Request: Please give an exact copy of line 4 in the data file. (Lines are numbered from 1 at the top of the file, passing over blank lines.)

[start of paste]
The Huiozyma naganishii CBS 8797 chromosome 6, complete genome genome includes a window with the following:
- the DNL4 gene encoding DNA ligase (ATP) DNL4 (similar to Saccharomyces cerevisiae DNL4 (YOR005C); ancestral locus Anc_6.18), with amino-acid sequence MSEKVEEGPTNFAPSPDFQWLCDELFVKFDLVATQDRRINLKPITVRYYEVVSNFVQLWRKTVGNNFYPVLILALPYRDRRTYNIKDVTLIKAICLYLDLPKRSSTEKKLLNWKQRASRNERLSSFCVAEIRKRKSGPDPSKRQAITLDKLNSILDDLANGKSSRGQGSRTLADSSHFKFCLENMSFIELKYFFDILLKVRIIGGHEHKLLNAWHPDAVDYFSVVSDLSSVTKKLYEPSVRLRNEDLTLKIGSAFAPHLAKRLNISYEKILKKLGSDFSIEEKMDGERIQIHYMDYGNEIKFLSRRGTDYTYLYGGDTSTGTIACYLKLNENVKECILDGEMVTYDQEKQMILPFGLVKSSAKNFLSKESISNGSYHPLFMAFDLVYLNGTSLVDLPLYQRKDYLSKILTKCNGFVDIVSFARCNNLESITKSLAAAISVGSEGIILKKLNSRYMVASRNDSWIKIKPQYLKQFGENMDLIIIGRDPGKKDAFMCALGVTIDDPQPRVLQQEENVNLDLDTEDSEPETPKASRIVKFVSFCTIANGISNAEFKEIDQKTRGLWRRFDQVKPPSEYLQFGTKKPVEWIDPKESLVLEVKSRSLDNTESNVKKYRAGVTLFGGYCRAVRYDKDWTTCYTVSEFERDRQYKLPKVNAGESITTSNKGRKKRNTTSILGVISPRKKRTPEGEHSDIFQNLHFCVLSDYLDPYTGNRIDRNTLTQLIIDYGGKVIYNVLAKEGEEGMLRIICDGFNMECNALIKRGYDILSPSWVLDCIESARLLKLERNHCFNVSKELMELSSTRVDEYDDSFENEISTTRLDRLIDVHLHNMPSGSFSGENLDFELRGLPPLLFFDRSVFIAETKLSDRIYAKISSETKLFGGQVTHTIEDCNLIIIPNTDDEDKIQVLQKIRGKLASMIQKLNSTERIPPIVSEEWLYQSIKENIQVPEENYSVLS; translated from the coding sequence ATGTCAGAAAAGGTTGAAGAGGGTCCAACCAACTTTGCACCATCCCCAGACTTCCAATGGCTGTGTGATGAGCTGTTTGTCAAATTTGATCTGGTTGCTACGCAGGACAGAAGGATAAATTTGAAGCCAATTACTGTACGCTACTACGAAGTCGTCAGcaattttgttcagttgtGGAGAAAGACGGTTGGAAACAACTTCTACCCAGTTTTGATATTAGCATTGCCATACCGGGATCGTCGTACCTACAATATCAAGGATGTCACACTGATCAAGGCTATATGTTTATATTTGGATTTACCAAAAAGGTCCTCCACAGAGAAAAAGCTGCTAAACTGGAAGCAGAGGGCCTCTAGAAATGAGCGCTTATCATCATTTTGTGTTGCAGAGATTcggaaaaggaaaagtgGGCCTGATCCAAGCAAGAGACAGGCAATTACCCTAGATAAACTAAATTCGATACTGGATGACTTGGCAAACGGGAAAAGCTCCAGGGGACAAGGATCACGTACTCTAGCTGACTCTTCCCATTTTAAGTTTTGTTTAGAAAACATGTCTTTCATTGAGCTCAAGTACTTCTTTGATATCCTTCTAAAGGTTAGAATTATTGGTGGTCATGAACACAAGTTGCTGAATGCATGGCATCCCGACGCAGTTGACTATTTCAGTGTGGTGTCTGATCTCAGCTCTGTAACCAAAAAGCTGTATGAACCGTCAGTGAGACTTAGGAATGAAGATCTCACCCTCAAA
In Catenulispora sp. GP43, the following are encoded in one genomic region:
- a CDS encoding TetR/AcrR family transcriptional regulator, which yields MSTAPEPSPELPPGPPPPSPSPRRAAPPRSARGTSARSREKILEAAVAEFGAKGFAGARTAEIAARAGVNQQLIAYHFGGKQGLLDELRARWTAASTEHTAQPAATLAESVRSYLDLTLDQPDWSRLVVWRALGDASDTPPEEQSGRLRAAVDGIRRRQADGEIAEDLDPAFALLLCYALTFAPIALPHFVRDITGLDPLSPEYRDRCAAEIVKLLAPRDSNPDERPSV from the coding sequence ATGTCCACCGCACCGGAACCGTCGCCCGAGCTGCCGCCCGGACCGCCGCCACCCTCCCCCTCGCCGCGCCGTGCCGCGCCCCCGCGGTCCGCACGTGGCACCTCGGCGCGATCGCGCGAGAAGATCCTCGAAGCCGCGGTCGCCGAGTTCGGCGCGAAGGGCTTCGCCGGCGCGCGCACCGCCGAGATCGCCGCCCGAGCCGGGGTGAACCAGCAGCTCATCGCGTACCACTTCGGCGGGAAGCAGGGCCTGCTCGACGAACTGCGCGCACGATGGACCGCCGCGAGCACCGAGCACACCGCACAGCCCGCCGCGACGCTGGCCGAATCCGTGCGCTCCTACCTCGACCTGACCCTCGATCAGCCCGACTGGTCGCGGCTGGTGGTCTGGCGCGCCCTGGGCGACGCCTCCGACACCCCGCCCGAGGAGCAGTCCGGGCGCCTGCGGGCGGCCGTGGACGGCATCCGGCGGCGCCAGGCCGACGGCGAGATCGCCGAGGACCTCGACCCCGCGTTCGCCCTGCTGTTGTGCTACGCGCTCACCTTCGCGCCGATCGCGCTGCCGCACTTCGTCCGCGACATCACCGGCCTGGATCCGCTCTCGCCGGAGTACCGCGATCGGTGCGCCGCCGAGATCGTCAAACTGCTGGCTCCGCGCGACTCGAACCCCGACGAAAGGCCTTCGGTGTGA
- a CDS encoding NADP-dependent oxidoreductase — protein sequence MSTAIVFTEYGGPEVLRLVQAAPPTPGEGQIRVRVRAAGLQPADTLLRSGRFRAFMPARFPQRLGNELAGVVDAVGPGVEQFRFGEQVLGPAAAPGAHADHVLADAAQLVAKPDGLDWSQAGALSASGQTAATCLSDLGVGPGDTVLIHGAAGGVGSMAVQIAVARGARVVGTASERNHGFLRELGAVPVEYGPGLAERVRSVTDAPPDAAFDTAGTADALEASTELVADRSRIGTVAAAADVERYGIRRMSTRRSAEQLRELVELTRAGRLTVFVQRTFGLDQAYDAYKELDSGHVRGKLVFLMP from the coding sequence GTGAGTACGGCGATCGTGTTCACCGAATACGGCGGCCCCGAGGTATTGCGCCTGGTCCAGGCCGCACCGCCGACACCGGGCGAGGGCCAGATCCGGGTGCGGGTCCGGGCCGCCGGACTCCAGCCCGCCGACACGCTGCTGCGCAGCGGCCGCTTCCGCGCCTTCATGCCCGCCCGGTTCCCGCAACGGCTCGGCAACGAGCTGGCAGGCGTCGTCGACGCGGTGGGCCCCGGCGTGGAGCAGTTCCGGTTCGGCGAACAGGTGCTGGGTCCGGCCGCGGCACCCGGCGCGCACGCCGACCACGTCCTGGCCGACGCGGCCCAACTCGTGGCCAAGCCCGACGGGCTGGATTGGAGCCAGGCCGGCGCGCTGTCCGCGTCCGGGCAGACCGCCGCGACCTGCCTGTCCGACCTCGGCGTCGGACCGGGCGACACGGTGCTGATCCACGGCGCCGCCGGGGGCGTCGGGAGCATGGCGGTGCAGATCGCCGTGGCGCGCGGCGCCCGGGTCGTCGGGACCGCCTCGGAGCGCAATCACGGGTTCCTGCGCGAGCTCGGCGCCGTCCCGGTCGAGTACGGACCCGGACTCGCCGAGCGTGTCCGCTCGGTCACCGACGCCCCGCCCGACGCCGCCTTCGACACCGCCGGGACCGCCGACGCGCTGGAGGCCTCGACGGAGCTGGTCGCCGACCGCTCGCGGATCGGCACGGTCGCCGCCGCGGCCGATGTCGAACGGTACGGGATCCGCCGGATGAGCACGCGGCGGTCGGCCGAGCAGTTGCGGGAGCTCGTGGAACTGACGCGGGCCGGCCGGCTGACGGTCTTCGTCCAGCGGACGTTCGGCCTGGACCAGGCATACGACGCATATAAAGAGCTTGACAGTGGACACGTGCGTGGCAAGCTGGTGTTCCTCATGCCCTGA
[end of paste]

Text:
- a CDS encoding TetR/AcrR family transcriptional regulator, which yields MSTAPEPSPELPPGPPPPSPSPRRAAPPRSARGTSARSREKILEAAVAEFGAKGFAGARTAEIAARAGVNQQLIAYHFGGKQGLLDELRARWTAASTEHTAQPAATLAESVRSYLDLTLDQPDWSRLVVWRALGDASDTPPEEQSGRLRAAVDGIRRRQADGEIAEDLDPAFALLLCYALTFAPIALPHFVRDITGLDPLSPEYRDRCAAEIVKLLAPRDSNPDERPSV from the coding sequence ATGTCCACCGCACCGGAACCGTCGCCCGAGCTGCCGCCCGGACCGCCGCCACCCTCCCCCTCGCCGCGCCGTGCCGCGCCCCCGCGGTCCGCACGTGGCACCTCGGCGCGATCGCGCGAGAAGATCCTCGAAGCCGCGGTCGCCGAGTTCGGCGCGAAGGGCTTCGCCGGCGCGCGCACCGCCGAGATCGCCGCCCGAGCCGGGGTGAACCAGCAGCTCATCGCGTACCACTTCGGCGGGAAGCAGGGCCTGCTCGACGAACTGCGCGCACGATGGACCGCCGCGAGCACCGAGCACACCGCACAGCCCGCCGCGACGCTGGCCGAATCCGTGCGCTCCTACCTCGACCTGACCCTCGATCAGCCCGACTGGTCGCGGCTGGTGGTCTGGCGCGCCCTGGGCGACGCCTCCGACACCCCGCCCGAGGAGCAGTCCGGGCGCCTGCGGGCGGCCGTGGACGGCATCCGGCGGCGCCAGGCCGACGGCGAGATCGCCGAGGACCTCGACCCCGCGTTCGCCCTGCTGTTGTGCTACGCGCTCACCTTCGCGCCGATCGCGCTGCCGCACTTCGTCCGCGACATCACCGGCCTGGATCCGCTCTCGCCGGAGTACCGCGATCGGTGCGCCGCCGAGATCGTCAAACTGCTGGCTCCGCGCGACTCGAACCCCGACGAAAGGCCTTCGGTGTGA